The statistics are alarming – colorectal cancer is the third most common cancer diagnosed (after skin cancer and breast/prostate cancer), and it is the second leading cause of cancer death in both men and women in the United States. This year, there will be an estimated 97,000 new cases of colon cancer.
The good news is that a colonoscopy can help prevent colon cancer or find it at an early stage. Early detection is the key to survival. In fact, if caught early, colorectal cancer has a 90-percent survival rate.
Let’s find out more about what a colonoscopy entails – and how it can save your life.
What Is a Colonoscopy?
Colorectal cancer – which is often referred to as colon cancer – begins in the colon or the rectum, both of which comprise the large intestine. A colonoscopy is the procedure that is used to screen for colorectal cancer.
During a colonoscopy, the patient is placed under general anesthesia or deep sedation. A thin, flexible, lighted fiber-optic tube with a video camera attached (called a colonoscope) is gently inserted into the rectum, and pictures are taken of the colon. The doctor will look for abnormal tissue growths (polyps), cancer, or other abnormalities.
A routine colonoscopy usually takes only around half an hour. If your doctor finds precancerous polyps, they will be removed during the colonoscopy, before they turn into cancer.
That is why a colonoscopy is considered the gold standard of screening for colorectal cancer – because it combines detection with treatment in a minimally invasive procedure.
Why Is a Colonoscopy So Important?
We cannot count on symptoms to give indicators of colon cancer, because symptoms usually don’t appear until the cancer has grown or spread. This is why it is so important to be tested for colon cancer as a preventive measure, before any symptoms show themselves.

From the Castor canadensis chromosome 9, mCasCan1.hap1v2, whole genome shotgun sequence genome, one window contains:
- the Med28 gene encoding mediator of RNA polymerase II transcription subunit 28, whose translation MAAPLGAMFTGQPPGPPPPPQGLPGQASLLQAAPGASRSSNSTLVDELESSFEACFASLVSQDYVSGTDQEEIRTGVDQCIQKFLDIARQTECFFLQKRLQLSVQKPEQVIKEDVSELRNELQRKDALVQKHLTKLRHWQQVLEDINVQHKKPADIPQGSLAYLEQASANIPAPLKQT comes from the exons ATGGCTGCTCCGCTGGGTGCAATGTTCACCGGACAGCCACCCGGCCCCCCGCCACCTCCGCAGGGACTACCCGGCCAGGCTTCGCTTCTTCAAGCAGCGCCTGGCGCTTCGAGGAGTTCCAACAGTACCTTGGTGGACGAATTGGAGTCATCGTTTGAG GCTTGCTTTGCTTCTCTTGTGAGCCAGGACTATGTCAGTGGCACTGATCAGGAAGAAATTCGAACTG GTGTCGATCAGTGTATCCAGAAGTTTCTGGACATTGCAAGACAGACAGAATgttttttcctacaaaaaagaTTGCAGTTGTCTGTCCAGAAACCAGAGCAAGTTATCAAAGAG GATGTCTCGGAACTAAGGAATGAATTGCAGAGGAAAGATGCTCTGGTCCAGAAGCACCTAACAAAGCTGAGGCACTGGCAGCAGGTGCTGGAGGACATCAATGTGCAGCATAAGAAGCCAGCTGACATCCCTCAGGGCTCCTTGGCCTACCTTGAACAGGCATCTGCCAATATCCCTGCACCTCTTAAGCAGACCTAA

The following factors are reasons why it is so important to get a colonoscopy:
- More than half of people who are diagnosed with colorectal cancer do not have a family history of the disease.
- Colorectal cancer rarely causes symptoms (especially in the early stages of the cancer).
- By having precancerous polyps removed during a colonoscopy, your chances of getting colorectal cancer are 70 percent lower.
- It is recommended that people start getting screened for colorectal cancer by age 50. If you have a family history of it or other predispositions, your doctor may ask you to have it done even sooner.
- For every year that you delay the initial screening, your risk of cancer increases twofold.
- If your doctor does not find any polyps during your first colonoscopy, the doctor will most likely recommend that you don’t need to be screened again for another 10 years.
Gastroenterologists in Carlisle
Carlisle Digestive Disease Associates encourages everyone over the age of 50 to get screened for colorectal cancer as a potentially life-saving preventive measure. Our board-certified and fellowship-trained gastroenterologists offer comprehensive services and the highest quality of care in South Central Pennsylvania.
If you have any questions or would like to schedule an appointment, please call our office at (717) 245-2228 or use our secure online appointment request form. We look forward to partnering with you in reaching and maintaining excellent digestive health.